UFC: Fight Pass Victories Don’t Change Fortunes for Fighters Like They Should

UFC Gdansk Darren Till UFC Liverpool
Credit: Gleidson Venga/Sherdog.com

If a fight goes down in the octagon, and no one’s watching, does it do anything for the fighters involved? That’s the issue with UFC Fight Pass currently, where key victories aren’t changing fortunes for fighters like they should.

The void between hardcore and casual fans keeps on growing. Casuals just aren’t interested enough to keep up with the dated Fox/FS1/Fight Pass model, and the UFC’s ability to create meaningful stories to sell match-ups on marquee events suffers as a result.

Ask anyone with an interest in mixed martial arts if they have seen Kelvin Gastelum retire Michael Bisping, Darren Till defeat Donald Cerrone, Alexander Volkov’s run through the heavyweight division, or Leon Edwards’ defeat of ‘Cowboy’ – all of which occurred on Fight Pass.

They likely have knowledge of those happenings because they heard it through the grapevine, but they don’t know just how Bisping got clobbered, why Cerrone got demolished, didn’t see when Fabricio Werdum was knocked out in England, and the first time they saw Darren Till in a fight that meant anything was in a boring decision against ‘Wonderboy’ Thompson on FS1.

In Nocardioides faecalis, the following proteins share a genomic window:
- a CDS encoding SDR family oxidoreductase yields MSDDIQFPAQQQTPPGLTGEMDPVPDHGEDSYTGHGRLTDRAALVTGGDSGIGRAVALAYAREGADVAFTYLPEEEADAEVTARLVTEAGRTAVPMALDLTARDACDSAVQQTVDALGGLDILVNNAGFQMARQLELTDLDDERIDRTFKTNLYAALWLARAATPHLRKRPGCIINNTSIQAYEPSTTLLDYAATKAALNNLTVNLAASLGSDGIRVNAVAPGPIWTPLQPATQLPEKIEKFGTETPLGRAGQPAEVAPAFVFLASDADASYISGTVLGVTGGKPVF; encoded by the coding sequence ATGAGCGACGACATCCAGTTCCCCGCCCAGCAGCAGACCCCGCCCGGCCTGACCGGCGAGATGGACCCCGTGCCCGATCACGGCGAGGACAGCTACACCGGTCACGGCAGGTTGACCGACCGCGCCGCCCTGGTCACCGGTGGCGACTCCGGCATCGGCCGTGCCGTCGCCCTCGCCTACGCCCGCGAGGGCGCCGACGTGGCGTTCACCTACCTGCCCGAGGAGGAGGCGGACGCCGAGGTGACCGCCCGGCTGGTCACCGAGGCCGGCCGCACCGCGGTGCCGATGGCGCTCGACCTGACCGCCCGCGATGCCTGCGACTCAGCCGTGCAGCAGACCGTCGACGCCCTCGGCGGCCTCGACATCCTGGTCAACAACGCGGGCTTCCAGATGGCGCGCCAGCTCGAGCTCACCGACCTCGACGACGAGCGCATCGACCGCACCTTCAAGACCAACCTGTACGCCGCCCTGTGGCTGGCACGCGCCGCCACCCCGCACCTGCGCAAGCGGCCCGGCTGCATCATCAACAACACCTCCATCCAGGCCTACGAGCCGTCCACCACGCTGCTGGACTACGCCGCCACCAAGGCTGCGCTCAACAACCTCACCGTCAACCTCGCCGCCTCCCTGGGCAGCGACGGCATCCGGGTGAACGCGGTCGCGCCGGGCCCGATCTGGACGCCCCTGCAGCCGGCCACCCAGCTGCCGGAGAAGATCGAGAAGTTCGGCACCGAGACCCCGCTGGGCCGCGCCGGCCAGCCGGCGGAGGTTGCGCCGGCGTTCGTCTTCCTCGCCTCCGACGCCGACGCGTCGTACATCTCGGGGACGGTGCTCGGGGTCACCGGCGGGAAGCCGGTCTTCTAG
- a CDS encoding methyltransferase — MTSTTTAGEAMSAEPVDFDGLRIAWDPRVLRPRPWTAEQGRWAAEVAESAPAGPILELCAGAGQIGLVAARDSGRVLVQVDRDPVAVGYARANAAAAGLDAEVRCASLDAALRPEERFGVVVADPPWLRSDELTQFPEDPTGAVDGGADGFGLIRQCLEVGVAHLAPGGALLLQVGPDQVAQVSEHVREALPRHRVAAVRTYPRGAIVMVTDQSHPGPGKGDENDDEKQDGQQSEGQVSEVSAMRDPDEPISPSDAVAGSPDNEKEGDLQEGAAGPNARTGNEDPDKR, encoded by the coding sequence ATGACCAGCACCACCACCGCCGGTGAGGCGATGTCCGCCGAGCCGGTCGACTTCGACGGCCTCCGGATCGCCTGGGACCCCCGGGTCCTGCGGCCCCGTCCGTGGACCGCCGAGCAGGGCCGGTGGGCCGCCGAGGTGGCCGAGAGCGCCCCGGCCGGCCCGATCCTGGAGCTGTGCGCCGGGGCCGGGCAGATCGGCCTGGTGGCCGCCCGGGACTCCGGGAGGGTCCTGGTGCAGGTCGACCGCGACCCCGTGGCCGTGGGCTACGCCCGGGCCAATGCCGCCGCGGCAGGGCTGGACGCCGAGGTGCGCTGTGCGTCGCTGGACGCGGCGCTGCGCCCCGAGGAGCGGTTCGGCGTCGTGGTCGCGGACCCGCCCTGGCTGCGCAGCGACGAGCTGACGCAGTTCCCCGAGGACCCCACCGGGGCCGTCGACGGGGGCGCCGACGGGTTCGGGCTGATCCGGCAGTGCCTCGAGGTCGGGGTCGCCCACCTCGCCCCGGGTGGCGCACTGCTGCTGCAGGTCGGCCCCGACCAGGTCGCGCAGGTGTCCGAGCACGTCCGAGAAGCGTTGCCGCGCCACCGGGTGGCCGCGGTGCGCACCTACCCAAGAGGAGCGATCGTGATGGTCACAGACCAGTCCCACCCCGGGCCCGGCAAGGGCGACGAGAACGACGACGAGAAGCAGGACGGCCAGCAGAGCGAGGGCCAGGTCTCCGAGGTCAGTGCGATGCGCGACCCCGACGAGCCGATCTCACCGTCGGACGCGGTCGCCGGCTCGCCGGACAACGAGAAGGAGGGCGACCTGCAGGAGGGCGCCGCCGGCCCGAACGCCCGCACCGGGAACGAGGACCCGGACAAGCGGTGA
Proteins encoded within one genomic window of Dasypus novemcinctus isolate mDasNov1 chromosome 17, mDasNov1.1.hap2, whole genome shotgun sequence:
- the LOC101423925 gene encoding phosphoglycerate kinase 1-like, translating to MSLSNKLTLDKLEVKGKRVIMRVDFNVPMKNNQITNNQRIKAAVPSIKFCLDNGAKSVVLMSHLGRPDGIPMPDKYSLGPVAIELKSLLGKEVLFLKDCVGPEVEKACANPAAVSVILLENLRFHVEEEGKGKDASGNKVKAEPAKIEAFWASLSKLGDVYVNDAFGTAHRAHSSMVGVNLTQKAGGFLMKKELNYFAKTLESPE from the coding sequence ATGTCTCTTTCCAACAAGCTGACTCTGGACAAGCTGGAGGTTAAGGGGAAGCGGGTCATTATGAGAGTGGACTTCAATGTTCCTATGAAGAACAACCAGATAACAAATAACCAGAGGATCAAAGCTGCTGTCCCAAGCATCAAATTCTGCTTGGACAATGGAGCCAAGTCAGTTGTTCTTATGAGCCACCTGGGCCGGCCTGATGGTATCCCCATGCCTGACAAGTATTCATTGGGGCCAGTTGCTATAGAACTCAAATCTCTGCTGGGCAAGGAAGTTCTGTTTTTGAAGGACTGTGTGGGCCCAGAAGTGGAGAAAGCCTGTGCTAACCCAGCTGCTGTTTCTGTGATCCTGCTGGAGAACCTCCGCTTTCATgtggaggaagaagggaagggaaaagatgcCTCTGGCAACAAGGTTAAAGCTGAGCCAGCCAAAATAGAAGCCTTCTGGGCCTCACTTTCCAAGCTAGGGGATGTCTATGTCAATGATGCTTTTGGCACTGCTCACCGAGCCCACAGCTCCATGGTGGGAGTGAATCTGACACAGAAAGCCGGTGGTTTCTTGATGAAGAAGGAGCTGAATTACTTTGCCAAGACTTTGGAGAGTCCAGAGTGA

On Saturday at UFC: Cowboy vs. Edwards in Singapore, light heavyweight contender Ovince Saint Preux defeated Tyson Pedro via straight armbar in a come from behind victory. Jessica Eye beat Jessica-Rose Clark via decision, Li Jingliang outclassed Daichi Abe, and in the main event Leon Edwards defeated Donald Cerrone via unanimous decision in the biggest moment of his career. This card couldn’t have been seen by many people though, given it’s 8:00 am EST start time and placement on Fight Pass.

The problem is this – hardcore fans buy the product no matter what and are likely the only ones watching Fight Pass events in the first place.

Casual fans aren’t exposed to the fighters that are supposed to fill the void of yesterday’s stars because they simply don’t witness the passing of the torch when it occurs; the UFC puts themselves in a position to not maximize the drawing power of younger stars with their booking.

It’s easy to follow a false narrative in MMA if you miss a few key fights just like it’s easy to follow a false narrative in theatre if you miss an act or two of a play/performance.

Fight Pass events have a place, but they just shouldn’t be crucial to any prominent storylines that could potentially draw money.

It would be easy to believe Michael Bisping last competed at UFC 217 against Georges St-Pierre, Fabricio Werdum is still next in line for the UFC Heavyweight Championship, Leon Edwards and Darren Till never beat Donald Cerrone, and that’s harmful to Kelvin Gastelum, Alexander Volkov, Leon Edwards, and Darren Till as they attempt to build their star power.

That’s the UFC’s fault, and maybe it can change in 2019 as the ESPN deal takes effect and fight cards start airing on ESPN+ and ESPN networks regularly. It’s been speculated that fewer events could solve the problem, but it doesn’t look like that will be the case moving forward.